Advanced ticket purchases are still available for the tour for $25 at Whole Foods Market in Wellington and Amelia’s Smarty Plants in Lake Worth. Tickets can be purchased for $30 the day of the tour at First Baptist Church of Wellington (12700 W. Forest Hill Blvd.), where explorers can also pick up a booklet and map the day of the tour.
There will be water at every house, as well as refreshments and cookies at one of the gardens. The homeowners are expected to be at their gardens, offering advice and details about their unique sanctuaries.
Money raised through the garden tour finance philanthropic events over the next two years, Hadsell said, explaining that the club places a strong emphasis on youth in the community, especially college students studying horticulture and environmental studies, and provides scholarships for high school students to attend camps.
The Florida Federation of Garden Clubs sponsors the Wekiva Youth Camp and a Critter Camp for children where they learn about the environment and nature, and are able to experience crafts, swimming and other camp activities.
Habitat for Humanity landscaping and community projects also benefit from the garden tour.
“Our emphasis has been, in the last four years, to partner with a native plant society that’s local and do a native planting of the shrubs, trees and flowers for Habitat owners,” Hadsell said.
The Wellington Garden Club also works with junior garden clubs, Girl Scout troops and two high school environmental clubs.
The Wellington Garden Club, part of the Florida Federation of Garden Clubs, has been around since 1981. Being a federated member makes the Wellington Garden Club part of the state and national network of garden clubs.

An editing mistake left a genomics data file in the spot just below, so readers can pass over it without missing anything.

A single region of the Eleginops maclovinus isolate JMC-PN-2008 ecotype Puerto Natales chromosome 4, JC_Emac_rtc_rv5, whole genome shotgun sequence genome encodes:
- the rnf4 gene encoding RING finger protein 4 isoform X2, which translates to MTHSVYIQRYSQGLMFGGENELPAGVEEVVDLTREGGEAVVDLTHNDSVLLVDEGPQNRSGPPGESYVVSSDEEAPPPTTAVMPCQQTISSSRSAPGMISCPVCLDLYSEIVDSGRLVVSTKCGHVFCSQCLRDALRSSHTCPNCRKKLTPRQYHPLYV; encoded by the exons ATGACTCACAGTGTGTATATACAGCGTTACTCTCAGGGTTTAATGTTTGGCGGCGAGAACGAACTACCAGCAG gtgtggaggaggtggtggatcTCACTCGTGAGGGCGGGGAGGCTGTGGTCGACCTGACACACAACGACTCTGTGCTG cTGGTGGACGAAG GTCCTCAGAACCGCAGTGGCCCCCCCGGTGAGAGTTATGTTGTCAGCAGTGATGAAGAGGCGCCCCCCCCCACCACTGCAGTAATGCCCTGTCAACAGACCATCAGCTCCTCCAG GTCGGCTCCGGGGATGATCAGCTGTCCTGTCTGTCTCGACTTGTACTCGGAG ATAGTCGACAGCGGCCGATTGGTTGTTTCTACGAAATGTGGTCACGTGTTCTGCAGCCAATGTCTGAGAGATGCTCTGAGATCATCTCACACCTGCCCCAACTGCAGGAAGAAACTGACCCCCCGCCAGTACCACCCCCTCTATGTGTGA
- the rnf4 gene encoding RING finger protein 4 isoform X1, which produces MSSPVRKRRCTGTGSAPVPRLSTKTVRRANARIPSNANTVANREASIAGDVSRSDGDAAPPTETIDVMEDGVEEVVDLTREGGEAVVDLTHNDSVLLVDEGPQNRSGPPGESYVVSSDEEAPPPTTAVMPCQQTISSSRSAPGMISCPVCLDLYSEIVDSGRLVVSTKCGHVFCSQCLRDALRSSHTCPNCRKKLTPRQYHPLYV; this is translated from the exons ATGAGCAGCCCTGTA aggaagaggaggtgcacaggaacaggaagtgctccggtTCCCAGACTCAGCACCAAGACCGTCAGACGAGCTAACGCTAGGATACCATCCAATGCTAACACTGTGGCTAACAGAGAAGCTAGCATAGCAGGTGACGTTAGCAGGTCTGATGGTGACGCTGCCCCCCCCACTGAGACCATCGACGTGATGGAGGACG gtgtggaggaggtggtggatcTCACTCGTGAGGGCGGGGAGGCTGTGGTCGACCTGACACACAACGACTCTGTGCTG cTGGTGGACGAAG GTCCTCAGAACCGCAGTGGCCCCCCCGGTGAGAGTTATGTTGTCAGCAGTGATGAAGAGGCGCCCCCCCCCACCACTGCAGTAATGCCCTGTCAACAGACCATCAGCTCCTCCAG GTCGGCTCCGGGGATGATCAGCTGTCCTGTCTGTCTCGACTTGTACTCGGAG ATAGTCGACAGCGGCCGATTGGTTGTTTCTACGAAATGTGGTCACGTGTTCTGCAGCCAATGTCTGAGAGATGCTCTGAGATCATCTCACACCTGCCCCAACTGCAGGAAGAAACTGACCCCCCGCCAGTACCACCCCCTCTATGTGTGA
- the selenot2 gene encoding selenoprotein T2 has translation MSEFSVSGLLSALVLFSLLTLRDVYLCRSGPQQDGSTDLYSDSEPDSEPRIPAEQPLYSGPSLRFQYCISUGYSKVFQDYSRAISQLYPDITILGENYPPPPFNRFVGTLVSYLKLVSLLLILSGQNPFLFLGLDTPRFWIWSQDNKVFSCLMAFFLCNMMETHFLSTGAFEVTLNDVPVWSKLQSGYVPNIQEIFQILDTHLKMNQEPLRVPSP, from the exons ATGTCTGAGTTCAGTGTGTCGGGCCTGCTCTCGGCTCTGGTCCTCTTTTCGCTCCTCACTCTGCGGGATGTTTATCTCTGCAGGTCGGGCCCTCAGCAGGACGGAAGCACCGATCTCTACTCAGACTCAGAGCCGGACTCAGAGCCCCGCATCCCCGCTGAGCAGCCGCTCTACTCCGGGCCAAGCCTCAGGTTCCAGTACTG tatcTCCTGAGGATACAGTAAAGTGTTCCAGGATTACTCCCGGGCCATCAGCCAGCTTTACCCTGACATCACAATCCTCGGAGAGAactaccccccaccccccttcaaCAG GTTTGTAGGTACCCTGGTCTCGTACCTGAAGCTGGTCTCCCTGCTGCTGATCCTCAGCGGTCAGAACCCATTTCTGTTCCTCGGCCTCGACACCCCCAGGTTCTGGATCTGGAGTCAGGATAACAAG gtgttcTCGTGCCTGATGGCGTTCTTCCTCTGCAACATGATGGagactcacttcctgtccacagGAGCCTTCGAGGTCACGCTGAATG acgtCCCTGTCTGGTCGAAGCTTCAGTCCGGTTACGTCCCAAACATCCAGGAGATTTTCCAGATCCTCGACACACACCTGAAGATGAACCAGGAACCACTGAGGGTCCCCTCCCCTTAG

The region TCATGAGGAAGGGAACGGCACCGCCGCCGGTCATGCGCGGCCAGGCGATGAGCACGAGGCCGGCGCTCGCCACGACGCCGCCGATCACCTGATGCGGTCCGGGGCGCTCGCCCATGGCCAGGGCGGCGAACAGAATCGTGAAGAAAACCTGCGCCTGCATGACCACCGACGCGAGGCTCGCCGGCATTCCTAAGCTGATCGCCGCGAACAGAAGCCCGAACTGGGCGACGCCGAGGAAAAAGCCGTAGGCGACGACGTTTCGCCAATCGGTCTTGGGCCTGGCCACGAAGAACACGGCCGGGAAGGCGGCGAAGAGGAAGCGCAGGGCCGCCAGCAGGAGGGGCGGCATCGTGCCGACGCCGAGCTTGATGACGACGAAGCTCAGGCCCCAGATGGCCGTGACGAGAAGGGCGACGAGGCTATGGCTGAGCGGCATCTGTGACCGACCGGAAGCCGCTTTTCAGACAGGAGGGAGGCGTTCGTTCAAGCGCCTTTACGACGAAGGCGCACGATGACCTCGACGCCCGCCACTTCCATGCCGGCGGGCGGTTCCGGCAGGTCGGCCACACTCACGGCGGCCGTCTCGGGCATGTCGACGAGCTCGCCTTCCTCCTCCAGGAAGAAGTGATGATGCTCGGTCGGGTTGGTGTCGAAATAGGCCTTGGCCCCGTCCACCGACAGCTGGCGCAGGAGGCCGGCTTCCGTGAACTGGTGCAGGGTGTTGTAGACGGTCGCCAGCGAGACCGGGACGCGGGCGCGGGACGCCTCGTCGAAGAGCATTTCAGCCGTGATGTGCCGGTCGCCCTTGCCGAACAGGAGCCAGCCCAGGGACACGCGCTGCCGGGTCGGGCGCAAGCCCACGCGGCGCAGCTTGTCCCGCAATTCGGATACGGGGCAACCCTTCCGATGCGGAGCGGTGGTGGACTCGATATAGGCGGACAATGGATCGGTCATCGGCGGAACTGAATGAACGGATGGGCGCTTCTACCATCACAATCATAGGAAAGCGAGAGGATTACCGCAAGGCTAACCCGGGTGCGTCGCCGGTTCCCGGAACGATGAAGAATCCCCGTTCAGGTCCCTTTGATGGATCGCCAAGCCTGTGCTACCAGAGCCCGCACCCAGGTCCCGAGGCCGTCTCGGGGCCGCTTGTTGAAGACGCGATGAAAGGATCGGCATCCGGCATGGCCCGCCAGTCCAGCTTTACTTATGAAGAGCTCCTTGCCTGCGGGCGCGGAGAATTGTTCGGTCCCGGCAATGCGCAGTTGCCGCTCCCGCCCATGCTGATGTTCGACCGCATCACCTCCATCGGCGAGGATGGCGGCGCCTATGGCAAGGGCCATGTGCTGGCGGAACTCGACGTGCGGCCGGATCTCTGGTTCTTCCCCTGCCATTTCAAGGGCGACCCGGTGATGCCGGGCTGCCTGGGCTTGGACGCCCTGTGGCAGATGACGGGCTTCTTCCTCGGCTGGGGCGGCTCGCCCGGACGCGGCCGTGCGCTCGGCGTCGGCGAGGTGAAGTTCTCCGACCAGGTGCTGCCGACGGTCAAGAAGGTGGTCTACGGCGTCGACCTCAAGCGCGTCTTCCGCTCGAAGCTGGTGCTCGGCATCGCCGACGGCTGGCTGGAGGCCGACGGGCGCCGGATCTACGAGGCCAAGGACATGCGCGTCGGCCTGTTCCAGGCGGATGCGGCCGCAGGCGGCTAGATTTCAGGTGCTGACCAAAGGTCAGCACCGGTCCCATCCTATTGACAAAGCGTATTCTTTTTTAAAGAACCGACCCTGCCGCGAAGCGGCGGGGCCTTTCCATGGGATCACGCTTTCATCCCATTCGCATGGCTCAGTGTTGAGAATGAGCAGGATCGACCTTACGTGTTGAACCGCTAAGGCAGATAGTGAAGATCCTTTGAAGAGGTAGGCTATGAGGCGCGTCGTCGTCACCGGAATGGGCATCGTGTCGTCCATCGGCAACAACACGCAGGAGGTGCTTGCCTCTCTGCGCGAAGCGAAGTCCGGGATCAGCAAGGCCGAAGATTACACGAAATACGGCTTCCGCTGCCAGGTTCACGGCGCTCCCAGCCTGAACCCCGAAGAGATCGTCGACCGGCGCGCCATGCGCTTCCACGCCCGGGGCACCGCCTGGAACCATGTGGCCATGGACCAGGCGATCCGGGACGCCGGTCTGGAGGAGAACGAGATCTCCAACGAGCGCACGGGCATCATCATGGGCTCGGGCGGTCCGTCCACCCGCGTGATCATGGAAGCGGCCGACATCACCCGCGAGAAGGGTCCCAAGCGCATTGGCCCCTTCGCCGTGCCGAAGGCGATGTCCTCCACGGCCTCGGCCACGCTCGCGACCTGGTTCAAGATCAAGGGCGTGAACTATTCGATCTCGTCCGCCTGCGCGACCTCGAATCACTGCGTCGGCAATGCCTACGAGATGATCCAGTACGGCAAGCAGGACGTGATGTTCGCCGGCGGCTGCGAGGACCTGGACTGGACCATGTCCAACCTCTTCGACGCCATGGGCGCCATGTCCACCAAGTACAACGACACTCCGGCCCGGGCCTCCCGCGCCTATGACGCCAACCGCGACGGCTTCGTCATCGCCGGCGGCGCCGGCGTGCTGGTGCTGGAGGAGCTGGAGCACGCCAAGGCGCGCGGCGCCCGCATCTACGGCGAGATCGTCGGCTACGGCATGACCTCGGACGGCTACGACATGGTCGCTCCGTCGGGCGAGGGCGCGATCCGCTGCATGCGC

“It gives the members more opportunity, because both the state and national levels have many different kinds of schools you can go to. There’s a school on gardening studies; there’s a school on landscape design. There’s a school to become a flower shop judge,” Morris said.
The club is part of a national organization that works on environmental issues, including protecting fresh water and forests, Morris added.
Currently, there are more than 160 members in the club, which started with just a dozen people. Many of the members will be volunteering and assisting during the Garden Tour.
“Seeing everything come together on April 9, there are so many details that you have to work on to make a tour happen,” Morris said. “The homes are gorgeous. All of our members are out here working, and the public is coming to see these beautiful gardens.”
The Garden Tour is a great event for gardeners and non-gardeners alike, she said.
“It’s beautiful,” Morris said. “Even if you don’t like gardening, you can still appreciate the beauty of the gardens and the peaceful feeling in the gardens, and just being outdoors in the fresh air for a morning or an afternoon is wonderful.”
For more information, or to purchase tickets online, visit www.wellingtongardenclub.org.
ABOVE: Succulent Showcase is one of the stops on the upcoming tour.